Tag Archives: comedy

WATCHING: Suburgatory

15 Dec

Watching: Suburgatory
Why you should be watching: Culture, Comedy, Genre-Blending

(Photo Credit)

I promised myself I was going to do this week’s watching post about a movie, but I couldn’t resist. I’ve become so addicted to Suburgatory. Created Emily Kapnek, ABC’s fledgling sitcom has me cracking up. Every week. I thought it would be funny based on the trailer, but it surpassed my expectations.

The show chronicles the adventures of Tessa (Jane Levy) a fifteen-year-old high schooler who is uprooted from Manhattan, and moved to the fictional affluent suburb, by her father, George, played by Jeremy Sisto (who you may remember as Elton from Clueless!!). After finding a box of condoms in Tessa’s room, single dad George decided its time for a change.

Neither one of them knew exactly what they were getting into.


Everyone and everything is Chatswin is expected to fall into one mold, so much so that it’s almost like the town and everyone in it is one giant organism. Everyone drives the same kind of car, wears the same kinds of clothes, and has similar homes. Parents are obsessed with staying young and hot, and depending on who they are, they want to either be the cool parents, or the best, or some fusion of both.

The point is, once the writer’s immerse you in the Red Bull-swilling, perfect-lawn-having, country-club -going culture of Chatswin, you are there. Sure, the writers play on stereotypes and draw on other works (The Stepford Wives, Mean Girls) but even when you know what kind of people to expect in Chatswin, you never know what’s going to happen, especially as square-peg Tessa struggles to forge a life for herself in this round-hole world.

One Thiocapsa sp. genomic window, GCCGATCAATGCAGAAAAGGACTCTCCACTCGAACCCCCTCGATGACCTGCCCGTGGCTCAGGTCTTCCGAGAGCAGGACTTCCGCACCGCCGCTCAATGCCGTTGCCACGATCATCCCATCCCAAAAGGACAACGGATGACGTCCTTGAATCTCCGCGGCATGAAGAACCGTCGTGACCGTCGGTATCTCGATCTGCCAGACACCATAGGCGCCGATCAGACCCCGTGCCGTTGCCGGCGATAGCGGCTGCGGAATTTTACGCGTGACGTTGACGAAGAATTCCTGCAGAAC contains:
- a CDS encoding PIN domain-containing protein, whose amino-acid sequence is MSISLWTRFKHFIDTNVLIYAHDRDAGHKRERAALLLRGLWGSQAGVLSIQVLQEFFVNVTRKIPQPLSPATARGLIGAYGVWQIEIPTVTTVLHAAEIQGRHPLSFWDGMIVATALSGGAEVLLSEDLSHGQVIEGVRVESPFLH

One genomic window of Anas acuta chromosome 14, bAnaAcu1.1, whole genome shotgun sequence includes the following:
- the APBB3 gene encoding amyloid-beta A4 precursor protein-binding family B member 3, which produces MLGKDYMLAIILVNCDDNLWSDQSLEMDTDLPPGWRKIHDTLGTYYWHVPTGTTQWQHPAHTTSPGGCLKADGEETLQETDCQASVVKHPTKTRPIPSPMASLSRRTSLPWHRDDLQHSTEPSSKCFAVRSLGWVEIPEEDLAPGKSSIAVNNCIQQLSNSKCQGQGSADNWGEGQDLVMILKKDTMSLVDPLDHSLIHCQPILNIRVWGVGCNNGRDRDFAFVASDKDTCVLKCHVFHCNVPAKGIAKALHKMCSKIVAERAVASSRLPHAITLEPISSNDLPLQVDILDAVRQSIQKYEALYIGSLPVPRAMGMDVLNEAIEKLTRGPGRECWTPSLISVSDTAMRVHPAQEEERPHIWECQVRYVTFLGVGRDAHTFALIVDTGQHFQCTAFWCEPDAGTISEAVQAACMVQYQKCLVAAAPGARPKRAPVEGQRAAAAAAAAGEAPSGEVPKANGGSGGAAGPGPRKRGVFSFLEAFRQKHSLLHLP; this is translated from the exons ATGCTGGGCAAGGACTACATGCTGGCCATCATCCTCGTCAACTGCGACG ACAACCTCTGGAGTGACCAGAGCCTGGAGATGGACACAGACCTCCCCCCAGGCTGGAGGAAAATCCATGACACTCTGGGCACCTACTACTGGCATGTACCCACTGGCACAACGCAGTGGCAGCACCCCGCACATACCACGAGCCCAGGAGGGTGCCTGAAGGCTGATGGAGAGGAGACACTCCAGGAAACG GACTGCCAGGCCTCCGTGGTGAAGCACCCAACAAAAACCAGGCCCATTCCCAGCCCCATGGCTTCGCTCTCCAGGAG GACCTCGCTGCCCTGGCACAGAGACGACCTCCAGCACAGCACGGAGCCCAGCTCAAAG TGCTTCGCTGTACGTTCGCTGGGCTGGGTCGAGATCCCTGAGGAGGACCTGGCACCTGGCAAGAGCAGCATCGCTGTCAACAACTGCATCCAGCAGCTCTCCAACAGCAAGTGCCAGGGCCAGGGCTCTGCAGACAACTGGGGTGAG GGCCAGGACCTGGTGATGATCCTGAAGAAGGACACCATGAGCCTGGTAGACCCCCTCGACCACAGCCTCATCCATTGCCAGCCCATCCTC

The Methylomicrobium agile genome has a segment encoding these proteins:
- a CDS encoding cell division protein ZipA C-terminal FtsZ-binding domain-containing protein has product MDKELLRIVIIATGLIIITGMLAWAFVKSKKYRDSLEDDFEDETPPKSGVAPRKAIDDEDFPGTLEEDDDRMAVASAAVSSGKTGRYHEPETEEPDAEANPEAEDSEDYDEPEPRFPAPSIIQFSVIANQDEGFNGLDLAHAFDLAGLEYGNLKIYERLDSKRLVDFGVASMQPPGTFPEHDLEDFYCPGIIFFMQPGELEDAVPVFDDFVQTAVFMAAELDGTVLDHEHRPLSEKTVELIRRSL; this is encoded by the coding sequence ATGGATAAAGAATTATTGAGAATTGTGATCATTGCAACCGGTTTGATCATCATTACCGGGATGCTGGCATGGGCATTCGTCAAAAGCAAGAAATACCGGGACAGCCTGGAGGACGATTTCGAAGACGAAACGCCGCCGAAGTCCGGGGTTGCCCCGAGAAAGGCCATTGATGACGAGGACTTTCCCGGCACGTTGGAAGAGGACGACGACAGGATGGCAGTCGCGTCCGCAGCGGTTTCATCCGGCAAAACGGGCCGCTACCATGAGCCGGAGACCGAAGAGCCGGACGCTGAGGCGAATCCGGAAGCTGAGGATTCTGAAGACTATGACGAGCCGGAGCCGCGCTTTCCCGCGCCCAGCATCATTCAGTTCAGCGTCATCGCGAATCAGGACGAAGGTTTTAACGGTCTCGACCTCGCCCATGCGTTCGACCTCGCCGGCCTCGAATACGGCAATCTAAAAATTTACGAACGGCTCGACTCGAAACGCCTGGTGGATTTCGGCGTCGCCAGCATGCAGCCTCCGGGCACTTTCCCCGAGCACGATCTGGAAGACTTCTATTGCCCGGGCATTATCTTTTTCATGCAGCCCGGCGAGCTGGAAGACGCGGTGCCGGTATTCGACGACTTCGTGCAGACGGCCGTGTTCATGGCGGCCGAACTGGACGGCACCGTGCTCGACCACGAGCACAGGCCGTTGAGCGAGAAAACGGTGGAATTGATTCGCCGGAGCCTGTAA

There are lots of different types of comedy, and different types work for different people. For example, I really love the quick-paced, super-witty comedic style of Gilmore Girls, but sometimes I enjoy the darker, bleaker kind of comedy like you might find in It’s Always Sunny in Philadelphia. And Suburgatory doesn’t exactly fit into either of those. Suburgatory relies on timing, great one-liners and and the wonderful thing that is that feeling you get when you’re like: “Did she really just say that?”

The entire cast is brilliant, whether they get to crack the jokes, or play the straight man. Cheryl Hines plays the sweet, if silly Dallas, mother to high school queen bee Dahlia. And she is seriously wonderful. Then there’s crazy-stupid Dahlia (Carly Chaikin, of The Last Song) herself. Check out these two in the clips below.


Lastly, Suburgatory does what any great show/movie/book does. The writers do a really great job of blending genres. Just as you’re cracking up, the show slides right into a sweet moment. It’s emotional without being schmaltzy, and funny without being over the top. It’s clear that George and Tessa love one another, though they may struggle with forging along without Tessa’s rarely-mentioned mother.

In the first episode, Dallas takes Tessa shopping so that she can better assimilate to life in Chatswin. She walks on her in the changing room to see Tessa in this God-awful very functional sports bra. At the end of the episode, she brings her a lacy pink bra, simply because she knows Tessa doesn’t have anyone else in her life to do it for her. That Dallas can go from saying things like “Oh, I don’t eat in public,” to bringing Tessa’s favorite band to her sixteenth birthday party, really highlights that the show and its writers are paying attention to life, not just genre.

BONUS: If you haven’t been watching, you’ll love Tessa. She’s feisty, funny and bold!

So what do you think? Do you watch Suburgatory? Do you crack up every week? Plan on waching it now? Let me know!